H4.4 Safety Impacts of Peer-to-Peer Workplace Substance Abuse Prevention-Miller TR, Spicer RS, Becker LR, Nelkin VS, Sogie-Thomas B
Since the late 1980s, a major transportation company has used a 3-pronged approach to reduce drinking and drugging in the workplace. First, they offer both Employee Assistance Program (EAP) services and referral-free access to treatment services. Second, they drug-test pre-employment, for cause, and randomly (with alcohol included in the tests since 1994). Third, union contracts have established a peer prevention and early intervention program, PeerCare, run by the unions. This program has trained more than one third of the workforce to recognize when someone is high and get them off the worksite. Employees on drugs or alcohol also can be excused from work without penalty. Upon return to work, the employee is confronted by a peer trained to assess whether the incident is indicative of a substance abuse problem and steer employees with problems to help.
A time series analysis is examining program impacts on injuries, disciplinary actions, and absenteeism, as well as on random drug test results. The analysis of injury rates uses other firms in the industry as a control group which implemented random testing without PeerCare.
Preliminary findings are that the PeerCare program, in conjunction with random drug testing, reduced injuries significantly and substantially more than random testing alone. The injury rate dropped significantly as the percentage of employees trained in PeerCare rose. Random alcohol testing had no incremental impact, but may have impacted injury rates at firms without PeerCare. The cost savings from PeerCare exceed its costs. This evaluation clearly demonstrates that substance abuse prevention at work is a cost-effective way to dramatically improve worker safety.
H4.5 Mortality Patterns at a Large U.S. Manufacturing Company From 1974 Through 1998-Reeve GR
A review of 104 occupational fatalities over a 25-year period among employees of a large manufacturing company was conducted. Established nationally recognized coding systems were used to initially describe this case series. Additional reviews of the case series was conducted to provide closer linkage to the company's existing injury prevention processes. These additional reviews resulted in the cases being classified into one of four major categories: 1)Work Practices and Processes; 2)Motorized Vehicles; 3) Issues Relating to Plant Environment and Equipment Design; and, 4) Violence in the Workplace. Half of the fatalities (n=51) involved Work Practices and Processes. In situations where workers were functioning within the general limits of acceptable work practices, the process of moving large dies or other metal stamping equipment was associated with the highest number of fatalities. Failure to lock-out or de-energize equipment during repair operations accounted for 18 fatalities. The next largest category, Motorized Vehicles, accounted for nearly 30% (n=28) of the fatalities with only 10 of them occurring inside company buildings. The other 18 occurred outside of a plant environment and involved the largest percentage of salaried employees. In the major category of Environmental or Equipment Design, nine deaths involved plant environmental hazards, such as lack of barriers to protect workers from falls or drowning, or lethal exposures to poisonous gases. A very small number of deaths (n=4) involved line workers operating equipment at their work stations when the equipment failed and fatally injured them. Five fatalities were due to violence in the workplace. This case review was used as an integral part of framing the company's recently Safety Leadership Initiative.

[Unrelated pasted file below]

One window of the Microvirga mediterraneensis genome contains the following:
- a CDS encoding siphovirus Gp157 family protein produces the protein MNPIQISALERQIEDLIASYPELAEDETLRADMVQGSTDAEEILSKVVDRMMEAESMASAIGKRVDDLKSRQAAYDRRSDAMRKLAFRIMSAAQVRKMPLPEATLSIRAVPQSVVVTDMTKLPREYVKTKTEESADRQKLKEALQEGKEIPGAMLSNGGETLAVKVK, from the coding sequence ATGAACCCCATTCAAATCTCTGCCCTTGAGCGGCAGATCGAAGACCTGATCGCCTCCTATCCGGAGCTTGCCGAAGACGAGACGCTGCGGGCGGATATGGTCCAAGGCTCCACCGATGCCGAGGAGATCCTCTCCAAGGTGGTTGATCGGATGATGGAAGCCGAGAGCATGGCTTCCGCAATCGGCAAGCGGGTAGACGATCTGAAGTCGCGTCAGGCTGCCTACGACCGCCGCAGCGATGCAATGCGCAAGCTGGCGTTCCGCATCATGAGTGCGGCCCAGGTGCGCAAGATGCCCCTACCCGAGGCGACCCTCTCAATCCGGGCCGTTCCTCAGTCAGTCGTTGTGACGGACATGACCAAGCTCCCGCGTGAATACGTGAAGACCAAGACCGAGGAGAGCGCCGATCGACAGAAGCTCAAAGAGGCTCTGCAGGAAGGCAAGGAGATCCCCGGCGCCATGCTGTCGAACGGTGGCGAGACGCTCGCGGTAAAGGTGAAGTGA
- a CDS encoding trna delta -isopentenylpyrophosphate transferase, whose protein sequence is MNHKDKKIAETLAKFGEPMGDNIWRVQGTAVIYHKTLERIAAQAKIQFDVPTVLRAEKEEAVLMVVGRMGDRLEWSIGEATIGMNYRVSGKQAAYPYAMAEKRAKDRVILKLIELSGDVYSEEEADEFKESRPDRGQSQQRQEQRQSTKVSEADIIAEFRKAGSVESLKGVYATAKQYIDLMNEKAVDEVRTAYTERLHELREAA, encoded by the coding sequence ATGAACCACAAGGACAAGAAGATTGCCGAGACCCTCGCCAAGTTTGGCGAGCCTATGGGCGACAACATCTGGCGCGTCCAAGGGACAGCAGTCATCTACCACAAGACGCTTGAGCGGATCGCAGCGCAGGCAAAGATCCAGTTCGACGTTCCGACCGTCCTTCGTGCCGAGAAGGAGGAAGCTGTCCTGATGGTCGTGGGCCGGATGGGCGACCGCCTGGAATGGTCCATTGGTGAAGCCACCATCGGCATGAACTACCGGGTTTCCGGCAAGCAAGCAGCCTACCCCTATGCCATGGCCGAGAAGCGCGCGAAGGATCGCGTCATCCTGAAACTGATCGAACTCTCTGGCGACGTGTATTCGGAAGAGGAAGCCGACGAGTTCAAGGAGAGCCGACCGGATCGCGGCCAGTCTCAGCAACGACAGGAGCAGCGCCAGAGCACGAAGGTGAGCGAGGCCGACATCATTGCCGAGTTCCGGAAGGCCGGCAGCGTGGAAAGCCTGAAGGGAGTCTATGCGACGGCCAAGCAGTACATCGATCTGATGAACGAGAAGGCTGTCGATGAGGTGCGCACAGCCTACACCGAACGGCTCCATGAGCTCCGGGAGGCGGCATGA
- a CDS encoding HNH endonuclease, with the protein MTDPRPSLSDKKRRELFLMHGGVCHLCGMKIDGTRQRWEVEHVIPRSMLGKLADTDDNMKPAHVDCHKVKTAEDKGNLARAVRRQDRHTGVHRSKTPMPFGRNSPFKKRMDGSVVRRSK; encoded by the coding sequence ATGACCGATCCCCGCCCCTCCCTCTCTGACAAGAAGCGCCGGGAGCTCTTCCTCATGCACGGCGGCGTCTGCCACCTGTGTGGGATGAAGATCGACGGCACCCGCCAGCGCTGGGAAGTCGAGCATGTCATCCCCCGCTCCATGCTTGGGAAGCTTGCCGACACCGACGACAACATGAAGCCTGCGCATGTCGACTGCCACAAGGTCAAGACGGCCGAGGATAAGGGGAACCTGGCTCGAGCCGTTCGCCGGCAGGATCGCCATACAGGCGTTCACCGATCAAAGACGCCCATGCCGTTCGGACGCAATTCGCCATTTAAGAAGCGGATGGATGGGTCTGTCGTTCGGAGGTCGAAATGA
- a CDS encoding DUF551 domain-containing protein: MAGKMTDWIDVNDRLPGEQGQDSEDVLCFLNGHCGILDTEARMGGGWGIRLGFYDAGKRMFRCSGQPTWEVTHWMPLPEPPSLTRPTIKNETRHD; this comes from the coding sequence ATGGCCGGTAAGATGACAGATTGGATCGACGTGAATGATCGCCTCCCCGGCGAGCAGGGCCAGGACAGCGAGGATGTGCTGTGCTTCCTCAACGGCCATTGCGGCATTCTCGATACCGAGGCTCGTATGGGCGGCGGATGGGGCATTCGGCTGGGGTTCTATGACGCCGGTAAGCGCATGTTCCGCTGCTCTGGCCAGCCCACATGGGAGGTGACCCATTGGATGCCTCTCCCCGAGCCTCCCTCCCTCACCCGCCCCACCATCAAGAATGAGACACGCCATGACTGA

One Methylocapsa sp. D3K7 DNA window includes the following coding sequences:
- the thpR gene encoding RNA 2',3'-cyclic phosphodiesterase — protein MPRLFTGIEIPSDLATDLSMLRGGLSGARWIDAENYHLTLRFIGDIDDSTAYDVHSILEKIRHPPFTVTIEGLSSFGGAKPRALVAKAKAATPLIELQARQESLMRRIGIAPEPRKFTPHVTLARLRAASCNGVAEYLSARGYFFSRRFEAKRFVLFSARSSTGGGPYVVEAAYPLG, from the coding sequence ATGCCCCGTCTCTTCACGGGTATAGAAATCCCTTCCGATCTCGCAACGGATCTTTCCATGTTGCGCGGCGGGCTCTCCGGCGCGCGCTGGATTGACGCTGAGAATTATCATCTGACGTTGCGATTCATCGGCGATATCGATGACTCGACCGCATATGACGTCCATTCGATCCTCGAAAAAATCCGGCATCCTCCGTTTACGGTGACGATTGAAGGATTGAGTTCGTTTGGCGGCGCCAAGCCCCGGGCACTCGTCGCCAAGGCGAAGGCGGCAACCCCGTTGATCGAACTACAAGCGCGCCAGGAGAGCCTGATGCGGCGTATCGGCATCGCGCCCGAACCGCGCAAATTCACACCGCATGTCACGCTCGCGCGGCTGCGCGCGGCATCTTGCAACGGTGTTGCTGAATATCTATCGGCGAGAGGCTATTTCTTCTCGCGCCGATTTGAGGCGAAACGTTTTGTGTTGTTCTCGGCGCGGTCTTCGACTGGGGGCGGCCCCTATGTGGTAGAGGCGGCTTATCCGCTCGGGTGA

H4.6 Traumatic Work-Related Fatal Injury Amongst Maori of New Zealand 1985-1994-McCracken SB, Feyer A-M, Langley JD, Broughton J
Maori are the indigenous people of New Zealand, and represent 15% of the country's population. Despite the implicit assurances of equal health status contained within the nation's founding document, the Treaty of Waitangi, Maori are disadvantaged in almost every measure of health. Because of flawed identification processes, both in numerator and denominator data, little progress has been made in understanding the true extent, nature and distribution of work-related fatal injury among Maori. The present study aimed to more accurately describe the problem, identifying specific circumstances associated with Maori deaths that will assist in developing preventive strategies for Maori.
Coronial files with an ICD 9-CM E-Code between E800 and E989 and a decedent aged 15-84, were reviewed as part of the study of all New Zealand work-related fatal injuries occurring between 1985 and 1994. Basic descriptive and causal information concerning each incident were abstracted and coded. Maori were identified within this dataset by either the classification recorded upon death certificates or if they were identified as Maori within the Coroners files.
In all, 91 Maori deaths were identified within the 817 work-related fatalities. Notably, agreement between the data sources used to identify ethnic status was only around two-thirds. Crude rates were significantly higher for Maori and did not show the significant linear decline across years, compared with the non-Maori rates. Rates adjusted for employment patterns based on ethnicity did not differ.
This study is one of the first attempts at investigating work-related injury for an indigenous population. New Zealand is unusual in that a treaty exists which includes obligations regarding equity in health status for its indigenous population. The present study confirms that inequities exist. Moreover, the study underscores the need for better data if these inequities are to be properly addressed.